Association's website, especially their 'Pathways to Careers in
Communication' article.  It does an excellent job of giving a basic
overview of various communication related careers.  You can find the
article here:

[ ] 

Next, take a look at the American Communication Association's site. 
Their well organized homepage has a section devoted to those in
business communication.  This site focuses mainly on students already
in a communication program, but it can give you a good idea as to what
you can expect in the field.  The business communication page is
located here:

[ ] 

There's even an association of business communicators!  They have
chapters located throughout the world.  Their US page (with links to
other countries) can be found here:

[ ] 

I hope these resources, plus my very brief summary, help you
understand what being a communication manager is all about! I'd be
happy to better clarify my answer with any specific questions you may

Before I go, here are some of the search terms I used:

1.  I first went to Google and searched for 'Communication Careers'

2.  I then wanted to see what sites were related to the National
Communication Association.  Google can search related sites by simply
clicking the 'similar pages' link on the search results.  You can
search for sites related to the NCA by searching here:


Best of luck!  Don't forget to follow-up to my answer if you'd like
more specific information.

Request for Answer Clarification by x3401-ga on 13 May 2002 08:57 PDT
Thank you for answer and comment. However, what I am looking for is
the feeling of experienced people about "managers" in public relation
(PR), knowledge management (KM), advertising, even journalism and so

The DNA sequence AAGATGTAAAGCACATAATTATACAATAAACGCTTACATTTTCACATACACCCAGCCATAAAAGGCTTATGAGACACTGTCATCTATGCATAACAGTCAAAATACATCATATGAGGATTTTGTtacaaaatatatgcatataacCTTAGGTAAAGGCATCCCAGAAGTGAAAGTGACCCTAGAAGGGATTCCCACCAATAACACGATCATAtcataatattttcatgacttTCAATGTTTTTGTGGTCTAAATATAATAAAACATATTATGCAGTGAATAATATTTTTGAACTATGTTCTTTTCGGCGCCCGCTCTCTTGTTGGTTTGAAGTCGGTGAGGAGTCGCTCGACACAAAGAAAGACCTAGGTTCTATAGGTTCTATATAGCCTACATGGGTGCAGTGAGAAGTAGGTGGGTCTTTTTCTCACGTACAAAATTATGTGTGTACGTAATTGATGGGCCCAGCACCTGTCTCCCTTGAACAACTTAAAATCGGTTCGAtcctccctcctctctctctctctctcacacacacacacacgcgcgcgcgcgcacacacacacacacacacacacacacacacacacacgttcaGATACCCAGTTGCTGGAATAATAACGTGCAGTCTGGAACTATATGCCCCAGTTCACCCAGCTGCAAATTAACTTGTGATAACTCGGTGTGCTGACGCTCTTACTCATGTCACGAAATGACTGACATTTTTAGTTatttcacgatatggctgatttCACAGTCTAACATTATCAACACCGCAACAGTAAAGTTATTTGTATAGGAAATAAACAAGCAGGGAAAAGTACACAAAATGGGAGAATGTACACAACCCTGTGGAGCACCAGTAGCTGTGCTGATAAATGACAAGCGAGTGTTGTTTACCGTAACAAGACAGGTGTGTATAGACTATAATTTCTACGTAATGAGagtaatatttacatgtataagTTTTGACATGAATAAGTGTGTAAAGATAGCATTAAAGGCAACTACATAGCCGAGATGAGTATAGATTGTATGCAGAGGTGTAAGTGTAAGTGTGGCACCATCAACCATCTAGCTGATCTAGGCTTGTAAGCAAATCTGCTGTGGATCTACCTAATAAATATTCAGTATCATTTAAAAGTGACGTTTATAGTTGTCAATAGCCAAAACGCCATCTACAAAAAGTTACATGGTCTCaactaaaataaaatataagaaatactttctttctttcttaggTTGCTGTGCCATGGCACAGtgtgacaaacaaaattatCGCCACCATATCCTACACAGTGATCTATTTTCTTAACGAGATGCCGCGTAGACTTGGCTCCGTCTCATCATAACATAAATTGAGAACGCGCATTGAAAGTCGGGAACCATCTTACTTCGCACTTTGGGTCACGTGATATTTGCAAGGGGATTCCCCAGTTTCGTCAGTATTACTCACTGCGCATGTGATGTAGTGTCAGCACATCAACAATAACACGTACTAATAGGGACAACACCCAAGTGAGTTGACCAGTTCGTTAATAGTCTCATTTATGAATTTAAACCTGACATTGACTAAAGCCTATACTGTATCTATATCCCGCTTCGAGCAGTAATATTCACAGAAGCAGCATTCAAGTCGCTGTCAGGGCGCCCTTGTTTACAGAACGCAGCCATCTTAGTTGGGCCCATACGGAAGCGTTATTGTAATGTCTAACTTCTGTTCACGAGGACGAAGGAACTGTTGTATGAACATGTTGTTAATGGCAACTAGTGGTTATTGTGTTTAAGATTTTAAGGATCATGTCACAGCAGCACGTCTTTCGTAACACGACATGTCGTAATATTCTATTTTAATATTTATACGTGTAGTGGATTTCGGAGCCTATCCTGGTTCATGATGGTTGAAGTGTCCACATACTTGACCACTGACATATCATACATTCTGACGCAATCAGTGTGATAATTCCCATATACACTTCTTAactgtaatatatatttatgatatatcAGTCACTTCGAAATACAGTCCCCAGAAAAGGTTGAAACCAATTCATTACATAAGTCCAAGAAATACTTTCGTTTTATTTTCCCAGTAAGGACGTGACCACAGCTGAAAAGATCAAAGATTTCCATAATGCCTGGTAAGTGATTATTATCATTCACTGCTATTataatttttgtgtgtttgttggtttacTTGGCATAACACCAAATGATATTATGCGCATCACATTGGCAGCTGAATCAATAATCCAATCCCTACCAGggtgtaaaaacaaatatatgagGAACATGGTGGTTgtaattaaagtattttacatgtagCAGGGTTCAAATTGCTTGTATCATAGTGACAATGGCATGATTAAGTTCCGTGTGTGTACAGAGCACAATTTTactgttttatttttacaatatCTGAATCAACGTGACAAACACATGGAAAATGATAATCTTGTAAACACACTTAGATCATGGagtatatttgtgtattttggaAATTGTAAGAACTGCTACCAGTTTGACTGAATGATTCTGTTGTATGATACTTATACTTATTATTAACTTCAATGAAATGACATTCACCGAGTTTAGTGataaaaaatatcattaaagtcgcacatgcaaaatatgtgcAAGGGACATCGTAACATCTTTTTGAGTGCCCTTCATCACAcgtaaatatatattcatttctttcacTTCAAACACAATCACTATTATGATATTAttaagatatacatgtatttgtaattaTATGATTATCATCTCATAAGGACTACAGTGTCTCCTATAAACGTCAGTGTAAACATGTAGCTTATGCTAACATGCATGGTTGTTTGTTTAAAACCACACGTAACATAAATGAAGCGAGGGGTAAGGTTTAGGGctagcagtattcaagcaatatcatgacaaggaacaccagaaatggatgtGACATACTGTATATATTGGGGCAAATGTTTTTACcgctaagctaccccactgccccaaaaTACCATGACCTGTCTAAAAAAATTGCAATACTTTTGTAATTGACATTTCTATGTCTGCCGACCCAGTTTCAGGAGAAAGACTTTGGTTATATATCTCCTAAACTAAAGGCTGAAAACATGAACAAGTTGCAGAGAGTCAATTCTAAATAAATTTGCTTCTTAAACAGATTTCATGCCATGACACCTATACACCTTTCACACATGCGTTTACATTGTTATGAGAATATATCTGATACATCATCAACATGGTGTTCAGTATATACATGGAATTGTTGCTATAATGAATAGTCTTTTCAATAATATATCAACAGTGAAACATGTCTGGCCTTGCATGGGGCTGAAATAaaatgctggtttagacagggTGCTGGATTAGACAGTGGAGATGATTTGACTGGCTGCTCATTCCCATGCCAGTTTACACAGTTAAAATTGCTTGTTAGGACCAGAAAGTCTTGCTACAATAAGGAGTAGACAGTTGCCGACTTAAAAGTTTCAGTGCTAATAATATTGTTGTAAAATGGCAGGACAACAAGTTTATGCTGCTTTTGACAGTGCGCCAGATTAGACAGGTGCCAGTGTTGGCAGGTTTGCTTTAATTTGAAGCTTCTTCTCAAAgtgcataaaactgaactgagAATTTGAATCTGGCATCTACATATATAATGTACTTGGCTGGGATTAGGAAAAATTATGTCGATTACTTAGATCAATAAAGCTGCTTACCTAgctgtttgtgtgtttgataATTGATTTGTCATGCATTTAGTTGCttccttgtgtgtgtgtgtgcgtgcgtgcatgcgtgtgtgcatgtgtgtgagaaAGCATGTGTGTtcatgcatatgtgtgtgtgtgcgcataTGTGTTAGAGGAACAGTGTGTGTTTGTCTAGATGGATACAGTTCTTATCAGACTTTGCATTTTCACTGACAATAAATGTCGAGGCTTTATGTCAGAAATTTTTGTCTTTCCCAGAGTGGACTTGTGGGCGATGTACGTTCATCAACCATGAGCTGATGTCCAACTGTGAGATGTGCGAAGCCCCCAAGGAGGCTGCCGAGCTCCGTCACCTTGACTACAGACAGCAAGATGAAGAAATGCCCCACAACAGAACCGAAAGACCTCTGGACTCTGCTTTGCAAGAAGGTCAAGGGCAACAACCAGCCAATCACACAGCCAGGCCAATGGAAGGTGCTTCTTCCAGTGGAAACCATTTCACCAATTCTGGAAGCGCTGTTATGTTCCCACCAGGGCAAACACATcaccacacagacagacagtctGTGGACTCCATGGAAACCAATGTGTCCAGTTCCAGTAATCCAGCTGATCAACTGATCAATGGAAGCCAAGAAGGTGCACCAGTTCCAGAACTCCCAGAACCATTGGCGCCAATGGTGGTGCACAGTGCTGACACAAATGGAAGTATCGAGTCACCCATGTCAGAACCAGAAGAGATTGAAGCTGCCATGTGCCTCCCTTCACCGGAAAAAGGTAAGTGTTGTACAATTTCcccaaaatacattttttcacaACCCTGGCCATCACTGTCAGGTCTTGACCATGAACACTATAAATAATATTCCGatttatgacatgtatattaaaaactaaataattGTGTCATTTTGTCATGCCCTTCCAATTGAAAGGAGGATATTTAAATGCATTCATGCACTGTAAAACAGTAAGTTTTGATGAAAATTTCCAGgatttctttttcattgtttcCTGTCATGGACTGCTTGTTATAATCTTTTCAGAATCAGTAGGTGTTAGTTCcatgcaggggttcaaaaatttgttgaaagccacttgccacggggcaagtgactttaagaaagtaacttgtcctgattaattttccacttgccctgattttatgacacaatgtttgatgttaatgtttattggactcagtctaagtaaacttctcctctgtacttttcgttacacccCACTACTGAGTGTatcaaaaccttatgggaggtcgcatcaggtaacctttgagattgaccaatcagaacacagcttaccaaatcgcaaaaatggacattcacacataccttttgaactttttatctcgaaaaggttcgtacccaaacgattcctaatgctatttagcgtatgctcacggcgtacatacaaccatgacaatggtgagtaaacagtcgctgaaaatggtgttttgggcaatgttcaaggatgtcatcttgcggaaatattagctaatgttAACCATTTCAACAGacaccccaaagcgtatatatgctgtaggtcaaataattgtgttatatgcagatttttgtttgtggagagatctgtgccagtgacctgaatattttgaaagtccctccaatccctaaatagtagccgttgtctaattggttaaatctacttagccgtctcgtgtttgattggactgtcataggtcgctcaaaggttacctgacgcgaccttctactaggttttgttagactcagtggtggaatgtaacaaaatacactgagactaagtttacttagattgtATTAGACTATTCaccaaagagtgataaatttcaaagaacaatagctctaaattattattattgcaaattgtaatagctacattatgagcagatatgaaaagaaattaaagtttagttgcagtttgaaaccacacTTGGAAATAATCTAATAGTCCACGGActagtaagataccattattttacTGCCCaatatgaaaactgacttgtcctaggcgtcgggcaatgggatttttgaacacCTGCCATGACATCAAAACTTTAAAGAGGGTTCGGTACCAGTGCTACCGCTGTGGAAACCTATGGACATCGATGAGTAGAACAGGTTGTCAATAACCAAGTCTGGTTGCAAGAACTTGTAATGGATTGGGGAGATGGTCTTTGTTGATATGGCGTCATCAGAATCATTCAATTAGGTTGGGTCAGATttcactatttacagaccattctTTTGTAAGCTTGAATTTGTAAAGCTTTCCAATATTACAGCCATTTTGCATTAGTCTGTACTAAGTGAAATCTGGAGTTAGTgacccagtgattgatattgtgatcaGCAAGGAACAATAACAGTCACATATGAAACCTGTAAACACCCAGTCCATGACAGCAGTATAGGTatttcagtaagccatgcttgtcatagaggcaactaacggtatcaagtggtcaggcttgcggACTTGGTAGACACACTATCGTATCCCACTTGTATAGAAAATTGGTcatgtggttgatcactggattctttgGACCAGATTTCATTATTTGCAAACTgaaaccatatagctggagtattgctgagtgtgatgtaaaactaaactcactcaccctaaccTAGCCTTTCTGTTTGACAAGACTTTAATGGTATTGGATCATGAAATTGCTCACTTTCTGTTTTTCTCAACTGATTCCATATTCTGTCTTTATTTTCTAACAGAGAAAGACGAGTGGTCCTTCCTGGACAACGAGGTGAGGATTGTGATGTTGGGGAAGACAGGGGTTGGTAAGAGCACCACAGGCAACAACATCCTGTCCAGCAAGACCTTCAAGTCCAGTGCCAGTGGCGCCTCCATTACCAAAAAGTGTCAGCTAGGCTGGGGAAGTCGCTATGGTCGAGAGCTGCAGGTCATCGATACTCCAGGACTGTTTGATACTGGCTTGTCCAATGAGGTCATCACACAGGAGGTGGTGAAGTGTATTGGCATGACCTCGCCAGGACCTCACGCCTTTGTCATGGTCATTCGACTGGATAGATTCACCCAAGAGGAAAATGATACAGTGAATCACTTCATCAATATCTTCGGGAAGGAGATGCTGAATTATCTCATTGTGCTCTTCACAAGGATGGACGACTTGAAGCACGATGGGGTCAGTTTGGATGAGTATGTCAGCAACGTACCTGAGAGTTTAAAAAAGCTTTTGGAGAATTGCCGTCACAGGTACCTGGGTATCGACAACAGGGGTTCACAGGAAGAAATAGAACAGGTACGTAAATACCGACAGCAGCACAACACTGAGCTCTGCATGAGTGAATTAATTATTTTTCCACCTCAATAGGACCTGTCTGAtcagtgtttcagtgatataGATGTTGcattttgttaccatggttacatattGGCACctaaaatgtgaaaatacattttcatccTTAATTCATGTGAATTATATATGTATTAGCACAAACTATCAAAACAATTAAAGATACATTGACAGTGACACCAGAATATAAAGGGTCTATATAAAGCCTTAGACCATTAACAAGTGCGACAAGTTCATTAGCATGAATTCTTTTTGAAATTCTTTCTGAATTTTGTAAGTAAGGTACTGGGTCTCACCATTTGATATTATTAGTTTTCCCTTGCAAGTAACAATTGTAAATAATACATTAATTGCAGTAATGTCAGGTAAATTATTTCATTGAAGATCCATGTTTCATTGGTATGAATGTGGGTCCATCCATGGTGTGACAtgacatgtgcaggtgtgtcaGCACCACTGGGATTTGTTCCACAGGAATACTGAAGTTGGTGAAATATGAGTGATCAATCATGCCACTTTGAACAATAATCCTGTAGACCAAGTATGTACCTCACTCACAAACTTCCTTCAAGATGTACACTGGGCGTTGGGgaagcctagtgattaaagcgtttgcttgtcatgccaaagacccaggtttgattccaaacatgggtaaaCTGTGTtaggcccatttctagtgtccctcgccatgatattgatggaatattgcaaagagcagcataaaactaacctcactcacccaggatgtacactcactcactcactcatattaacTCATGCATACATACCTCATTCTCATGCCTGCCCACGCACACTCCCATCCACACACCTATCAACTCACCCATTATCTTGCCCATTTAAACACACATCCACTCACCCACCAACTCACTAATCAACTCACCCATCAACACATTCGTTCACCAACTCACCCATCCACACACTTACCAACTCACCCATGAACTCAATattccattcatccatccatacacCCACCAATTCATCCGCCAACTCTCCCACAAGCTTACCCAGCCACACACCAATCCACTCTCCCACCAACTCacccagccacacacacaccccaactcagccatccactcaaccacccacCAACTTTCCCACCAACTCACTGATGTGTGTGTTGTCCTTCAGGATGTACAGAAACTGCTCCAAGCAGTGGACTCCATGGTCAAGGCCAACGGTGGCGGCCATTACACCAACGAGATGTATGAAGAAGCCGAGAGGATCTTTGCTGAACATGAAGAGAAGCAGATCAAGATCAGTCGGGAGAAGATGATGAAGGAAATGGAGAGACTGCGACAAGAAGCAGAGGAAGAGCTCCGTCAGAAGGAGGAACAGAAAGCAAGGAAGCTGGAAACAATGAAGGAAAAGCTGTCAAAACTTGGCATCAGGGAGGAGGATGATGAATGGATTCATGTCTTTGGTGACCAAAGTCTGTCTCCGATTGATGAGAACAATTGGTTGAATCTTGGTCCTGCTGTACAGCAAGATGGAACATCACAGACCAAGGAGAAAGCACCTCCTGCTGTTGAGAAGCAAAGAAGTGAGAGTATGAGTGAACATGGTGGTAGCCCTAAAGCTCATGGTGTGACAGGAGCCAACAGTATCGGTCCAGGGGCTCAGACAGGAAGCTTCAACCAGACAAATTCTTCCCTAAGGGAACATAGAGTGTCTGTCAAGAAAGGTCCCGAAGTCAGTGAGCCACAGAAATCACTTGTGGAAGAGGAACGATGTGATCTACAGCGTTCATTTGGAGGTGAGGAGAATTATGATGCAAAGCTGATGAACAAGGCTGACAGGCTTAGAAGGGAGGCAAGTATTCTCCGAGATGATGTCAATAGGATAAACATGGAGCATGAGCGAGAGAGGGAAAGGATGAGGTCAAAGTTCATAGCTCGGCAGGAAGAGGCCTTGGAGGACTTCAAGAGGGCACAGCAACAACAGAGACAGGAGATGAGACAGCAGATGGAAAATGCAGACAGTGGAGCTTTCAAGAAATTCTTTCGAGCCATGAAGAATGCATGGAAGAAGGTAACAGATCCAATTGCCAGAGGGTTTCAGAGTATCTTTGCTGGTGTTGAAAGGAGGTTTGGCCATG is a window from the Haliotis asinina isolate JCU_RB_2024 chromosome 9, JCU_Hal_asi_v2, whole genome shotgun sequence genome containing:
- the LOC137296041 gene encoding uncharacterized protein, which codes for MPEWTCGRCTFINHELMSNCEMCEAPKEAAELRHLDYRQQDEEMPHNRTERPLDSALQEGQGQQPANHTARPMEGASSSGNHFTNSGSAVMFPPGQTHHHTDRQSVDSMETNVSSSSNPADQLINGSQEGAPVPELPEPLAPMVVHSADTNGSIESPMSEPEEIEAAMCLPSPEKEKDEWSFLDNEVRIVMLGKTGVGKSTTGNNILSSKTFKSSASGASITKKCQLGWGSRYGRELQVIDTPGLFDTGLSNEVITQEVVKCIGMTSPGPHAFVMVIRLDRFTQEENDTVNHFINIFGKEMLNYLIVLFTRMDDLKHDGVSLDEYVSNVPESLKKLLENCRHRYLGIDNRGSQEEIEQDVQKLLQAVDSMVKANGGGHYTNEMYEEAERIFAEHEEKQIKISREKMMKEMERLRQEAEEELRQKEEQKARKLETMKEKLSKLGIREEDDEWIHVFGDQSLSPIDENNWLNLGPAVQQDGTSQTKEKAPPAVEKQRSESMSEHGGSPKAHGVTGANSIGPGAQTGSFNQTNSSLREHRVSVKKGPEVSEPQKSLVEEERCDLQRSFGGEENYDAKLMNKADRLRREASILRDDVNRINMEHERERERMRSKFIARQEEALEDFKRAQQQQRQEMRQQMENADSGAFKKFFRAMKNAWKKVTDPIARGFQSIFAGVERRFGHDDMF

on... Is there something in common between a KM and a PR manager ? If
yes, then what are these qualities, what is this particular stuff that
make people able to shift from one very particular job (KM) to another
one (PR, journalism) ? What about their training ? But if you think
there is no common point, or that these jobs belongs from specialist
(and no "managers"), then explain why... This is a typical question
that requires a human search, and that's why I'am trying Google
Subject: Re: Managing communication
From: bdm-ga on 08 May 2002 05:06 PDT
Communications managers come in all sorts of sizes and shapes.  I have
worked as a telecommunications manager, and for a telecommunications
company as a manager, but I would not consider either positions as a
communications manager.

Communications includes a transfer of information through various
media.  This may include telecommunications (i.e., voice-key systems
or switches, data-routers and modems, etc.), and web presence.  But
more often this position focus' on the mass media (i.e., press
releases, financial statements, and the like).  Often supplying these
to the web hosting team is part of this position's responsibility.

It's not uncommon to find the background of these individuals focused
around language (college degrees in English, Mass Communications,
Public Relations, Government, etc).  However, in a smaller
organization, this may not be a requirement.  I've worked with
communications managers who had editorial responsibilities.